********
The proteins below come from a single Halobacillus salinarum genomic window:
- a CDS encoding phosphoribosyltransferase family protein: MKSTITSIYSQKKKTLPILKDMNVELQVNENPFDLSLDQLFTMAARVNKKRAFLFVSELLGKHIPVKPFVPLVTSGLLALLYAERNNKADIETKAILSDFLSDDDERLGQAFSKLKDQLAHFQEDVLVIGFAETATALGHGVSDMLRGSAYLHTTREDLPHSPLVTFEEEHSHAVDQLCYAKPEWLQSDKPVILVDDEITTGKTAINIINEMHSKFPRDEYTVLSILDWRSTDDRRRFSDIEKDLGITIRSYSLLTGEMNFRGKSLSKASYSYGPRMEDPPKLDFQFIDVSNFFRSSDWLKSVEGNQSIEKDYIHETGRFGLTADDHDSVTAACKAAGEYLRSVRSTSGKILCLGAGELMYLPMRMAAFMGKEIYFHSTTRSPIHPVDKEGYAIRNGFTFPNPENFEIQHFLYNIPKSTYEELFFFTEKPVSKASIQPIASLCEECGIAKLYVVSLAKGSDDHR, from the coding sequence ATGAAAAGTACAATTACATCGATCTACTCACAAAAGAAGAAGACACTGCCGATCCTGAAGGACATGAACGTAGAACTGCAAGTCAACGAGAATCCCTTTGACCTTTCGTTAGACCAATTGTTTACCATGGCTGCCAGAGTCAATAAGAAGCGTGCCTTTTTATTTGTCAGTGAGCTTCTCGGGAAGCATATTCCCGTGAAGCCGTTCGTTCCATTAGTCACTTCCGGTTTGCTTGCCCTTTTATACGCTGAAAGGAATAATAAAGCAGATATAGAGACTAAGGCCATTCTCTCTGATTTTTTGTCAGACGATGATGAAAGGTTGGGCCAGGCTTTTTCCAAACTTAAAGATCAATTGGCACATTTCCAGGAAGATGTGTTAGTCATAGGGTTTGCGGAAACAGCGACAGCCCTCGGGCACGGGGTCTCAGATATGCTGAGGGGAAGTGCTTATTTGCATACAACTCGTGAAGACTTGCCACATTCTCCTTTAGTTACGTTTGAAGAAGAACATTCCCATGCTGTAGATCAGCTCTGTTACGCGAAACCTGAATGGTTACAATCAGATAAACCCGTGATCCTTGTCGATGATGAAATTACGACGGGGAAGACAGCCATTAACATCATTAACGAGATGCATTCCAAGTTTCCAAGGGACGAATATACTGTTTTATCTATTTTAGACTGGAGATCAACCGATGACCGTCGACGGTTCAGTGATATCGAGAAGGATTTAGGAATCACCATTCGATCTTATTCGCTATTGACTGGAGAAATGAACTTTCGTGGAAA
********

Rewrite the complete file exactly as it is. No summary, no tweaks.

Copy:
The proteins below come from a single Halobacillus salinarum genomic window:
- a CDS encoding phosphoribosyltransferase family protein: MKSTITSIYSQKKKTLPILKDMNVELQVNENPFDLSLDQLFTMAARVNKKRAFLFVSELLGKHIPVKPFVPLVTSGLLALLYAERNNKADIETKAILSDFLSDDDERLGQAFSKLKDQLAHFQEDVLVIGFAETATALGHGVSDMLRGSAYLHTTREDLPHSPLVTFEEEHSHAVDQLCYAKPEWLQSDKPVILVDDEITTGKTAINIINEMHSKFPRDEYTVLSILDWRSTDDRRRFSDIEKDLGITIRSYSLLTGEMNFRGKSLSKASYSYGPRMEDPPKLDFQFIDVSNFFRSSDWLKSVEGNQSIEKDYIHETGRFGLTADDHDSVTAACKAAGEYLRSVRSTSGKILCLGAGELMYLPMRMAAFMGKEIYFHSTTRSPIHPVDKEGYAIRNGFTFPNPENFEIQHFLYNIPKSTYEELFFFTEKPVSKASIQPIASLCEECGIAKLYVVSLAKGSDDHR, from the coding sequence ATGAAAAGTACAATTACATCGATCTACTCACAAAAGAAGAAGACACTGCCGATCCTGAAGGACATGAACGTAGAACTGCAAGTCAACGAGAATCCCTTTGACCTTTCGTTAGACCAATTGTTTACCATGGCTGCCAGAGTCAATAAGAAGCGTGCCTTTTTATTTGTCAGTGAGCTTCTCGGGAAGCATATTCCCGTGAAGCCGTTCGTTCCATTAGTCACTTCCGGTTTGCTTGCCCTTTTATACGCTGAAAGGAATAATAAAGCAGATATAGAGACTAAGGCCATTCTCTCTGATTTTTTGTCAGACGATGATGAAAGGTTGGGCCAGGCTTTTTCCAAACTTAAAGATCAATTGGCACATTTCCAGGAAGATGTGTTAGTCATAGGGTTTGCGGAAACAGCGACAGCCCTCGGGCACGGGGTCTCAGATATGCTGAGGGGAAGTGCTTATTTGCATACAACTCGTGAAGACTTGCCACATTCTCCTTTAGTTACGTTTGAAGAAGAACATTCCCATGCTGTAGATCAGCTCTGTTACGCGAAACCTGAATGGTTACAATCAGATAAACCCGTGATCCTTGTCGATGATGAAATTACGACGGGGAAGACAGCCATTAACATCATTAACGAGATGCATTCCAAGTTTCCAAGGGACGAATATACTGTTTTATCTATTTTAGACTGGAGATCAACCGATGACCGTCGACGGTTCAGTGATATCGAGAAGGATTTAGGAATCACCATTCGATCTTATTCGCTATTGACTGGAGAAATGAACTTTCGTGGAAA